A family of four running into the water on a beach
Organic Plant-Based

Play it Safe this Summer!

Sun Care Products

Sun Safe, Earth Safe: Organic Plant-Based Sun Care Products

As the sun intensifies, the importance of sun protection becomes crucial. Many turn to sunscreens without considering their impact on health and the environment. Commercial sun care products, while effective, contain chemicals that can harm both. This guide explores the dangers of conventional sunscreens, the benefits of natural, organic alternatives, and the importance of choosing plant-based options for better health and environmental sustainability.

Potential Harm of Commercial Sun Care Products:

Chemical Absorption:
Many commercial sunscreens contain chemicals like oxybenzone and octinoxate, which can be absorbed into the skin and disrupt hormone balance.

Skin Irritation:
Some ingredients in commercial sunscreens, such as artificial fragrances and preservatives, can cause skin irritation and allergic reactions.

Environmental Impact:
Chemical sunscreen ingredients have been found to harm marine life, especially coral reefs, when washed off into the ocean.

Corals, sea star and yellow and blue fish under water

Benefits of Natural Organic Plant-Based Sun Care Products:

Gentle on Skin:
Natural sunscreens often contain ingredients like zinc oxide and titanium dioxide, which provide broad-spectrum protection without causing irritation.

Environmentally Friendly:
Plant-based sun care products use biodegradable ingredients that are safer for marine ecosystems.

Many natural sunscreens contain botanical extracts like aloe vera, green tea, and coconut oil, which nourish and moisturize the skin.

A hand holding Helios BIO SPF 50+ Sun cream with water in a pool in the background

What is SPF? and UVA, UVB Rays?

SPF measures the level of protection a sunscreen provides against UVB rays, which are responsible for causing sunburn.

The SPF number tells you how much longer you can stay in the sun without burning compared to if you were not wearing any sunscreen. For example, if you burn after 10 minutes of sun exposure without protection, an SPF 30 sunscreen would allow you to stay in the sun for 300 minutes (30 times longer) before burning, assuming the sunscreen is applied correctly and in adequate amounts.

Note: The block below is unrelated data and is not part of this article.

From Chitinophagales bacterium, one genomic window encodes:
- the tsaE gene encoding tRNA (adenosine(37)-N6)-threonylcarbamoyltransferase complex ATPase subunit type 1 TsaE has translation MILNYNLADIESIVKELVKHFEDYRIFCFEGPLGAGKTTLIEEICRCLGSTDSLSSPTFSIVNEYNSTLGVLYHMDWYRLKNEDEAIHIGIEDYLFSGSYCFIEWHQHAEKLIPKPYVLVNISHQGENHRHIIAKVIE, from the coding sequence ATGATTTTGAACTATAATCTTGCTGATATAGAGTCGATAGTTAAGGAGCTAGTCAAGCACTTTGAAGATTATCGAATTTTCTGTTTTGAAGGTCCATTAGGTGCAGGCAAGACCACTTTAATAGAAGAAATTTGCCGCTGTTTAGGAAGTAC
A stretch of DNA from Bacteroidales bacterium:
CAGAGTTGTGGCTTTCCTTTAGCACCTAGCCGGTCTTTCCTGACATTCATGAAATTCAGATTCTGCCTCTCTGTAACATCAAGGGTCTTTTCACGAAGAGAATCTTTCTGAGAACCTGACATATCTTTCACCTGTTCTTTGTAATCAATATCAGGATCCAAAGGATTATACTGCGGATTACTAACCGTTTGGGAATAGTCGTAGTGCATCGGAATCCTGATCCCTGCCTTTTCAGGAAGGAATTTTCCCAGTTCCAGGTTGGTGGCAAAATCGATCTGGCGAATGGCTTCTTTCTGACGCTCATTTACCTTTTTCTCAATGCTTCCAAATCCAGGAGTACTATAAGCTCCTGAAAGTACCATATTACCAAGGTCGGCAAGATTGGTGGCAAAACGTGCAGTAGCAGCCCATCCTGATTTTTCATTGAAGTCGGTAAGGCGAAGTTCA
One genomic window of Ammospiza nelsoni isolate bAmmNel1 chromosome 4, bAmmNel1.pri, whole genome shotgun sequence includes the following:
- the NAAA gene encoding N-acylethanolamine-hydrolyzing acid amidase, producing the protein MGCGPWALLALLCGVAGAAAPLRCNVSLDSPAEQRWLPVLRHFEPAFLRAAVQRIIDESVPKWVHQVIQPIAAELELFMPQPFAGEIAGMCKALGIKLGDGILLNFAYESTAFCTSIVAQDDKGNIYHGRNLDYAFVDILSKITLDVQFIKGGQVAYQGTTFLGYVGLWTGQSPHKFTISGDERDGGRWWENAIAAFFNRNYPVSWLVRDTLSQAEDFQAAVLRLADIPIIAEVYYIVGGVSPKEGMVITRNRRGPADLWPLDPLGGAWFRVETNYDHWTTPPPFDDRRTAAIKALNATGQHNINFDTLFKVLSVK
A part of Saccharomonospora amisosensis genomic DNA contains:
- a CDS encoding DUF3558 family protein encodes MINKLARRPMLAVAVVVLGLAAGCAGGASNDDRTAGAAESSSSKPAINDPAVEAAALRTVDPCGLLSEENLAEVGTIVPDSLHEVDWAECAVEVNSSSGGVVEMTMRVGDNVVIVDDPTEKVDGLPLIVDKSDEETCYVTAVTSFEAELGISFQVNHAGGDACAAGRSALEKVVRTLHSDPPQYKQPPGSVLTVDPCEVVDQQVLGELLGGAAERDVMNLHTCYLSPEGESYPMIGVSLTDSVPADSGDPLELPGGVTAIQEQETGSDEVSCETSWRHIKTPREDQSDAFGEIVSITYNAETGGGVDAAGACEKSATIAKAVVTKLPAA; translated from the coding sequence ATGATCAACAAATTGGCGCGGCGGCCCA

An image showing the different skin layers, epidermis, dermis and hypodermis

UVA Rays

UVA rays, or Ultraviolet A rays, are a type of radiation from the sun that penetrate deeper into the skin compared to UVB rays. Here’s what they do to the skin:

UVA rays are primarily responsible for skin aging, causing damage that leads to wrinkles, leatheriness, and other signs of sun-related aging (sometimes called "photoaging").

Deep Skin Penetration:
Unlike UVB rays, which primarily affect the skin's surface, UVA rays penetrate deeper into the underlying structures of the skin, damaging the collagen and elastin fibers that give skin its elasticity.

UVA rays stimulate the skin cells called melanocytes to produce melanin, the brown pigment that causes tanning. While tanning is often thought of as a sign of good health, it is actually a sign of skin damage.

Increased Risk of Skin Cancers:
Chronic UVA exposure has been associated with a higher risk of certain types of skin cancers, including melanoma, the most deadly form of skin cancer.

UVA rays can also trigger certain types of skin reactions, such as photodermatitis, which is a chemical reaction in the skin that can lead to rash and other skin irritations.

Because of their ability to penetrate deep into the skin and contribute to both immediate and long-term skin damage, protection against UVA rays is crucial in sun care products.

A woman standing on the beach facing the water and you see her back that is sunburned

UVB Rays

UVB rays, or Ultraviolet B rays, are a type of solar radiation with a specific wavelength that affects the skin in several distinct ways. Here's what UVB rays do to the skin:

UVB rays are primarily responsible for causing sunburn. The rays damage the outer layers of the skin, leading to redness, pain, and swelling.

Skin Damage:
Frequent exposure to UVB rays can lead to various forms of skin damage besides sunburn, including changes in skin texture, such as thickening or thinning.

Vitamin D Synthesis:
UVB rays play a crucial role in the body's natural production of Vitamin D. When UVB rays hit the skin, they convert cholesterol in the skin into Vitamin D, which is vital for bone health and immune function.

Increased Risk of Skin Cancers:
UVB rays contribute significantly to the development of skin cancers, including basal cell carcinoma, squamous cell carcinoma, and melanoma. The DNA damage they cause can lead to mutations that accumulate over time.

Skin Aging:
Although UVA rays are more commonly associated with aging, UVB rays can also contribute to photoaging through damage to the skin's cellular DNA and structure.

Because of their potent effect on the skin, including the risk of sunburn and skin cancer, sunscreens are designed to specifically block UVB rays, often denoted by the SPF (Sun Protection Factor) rating which measures the fraction of UVB rays that can penetrate the skin.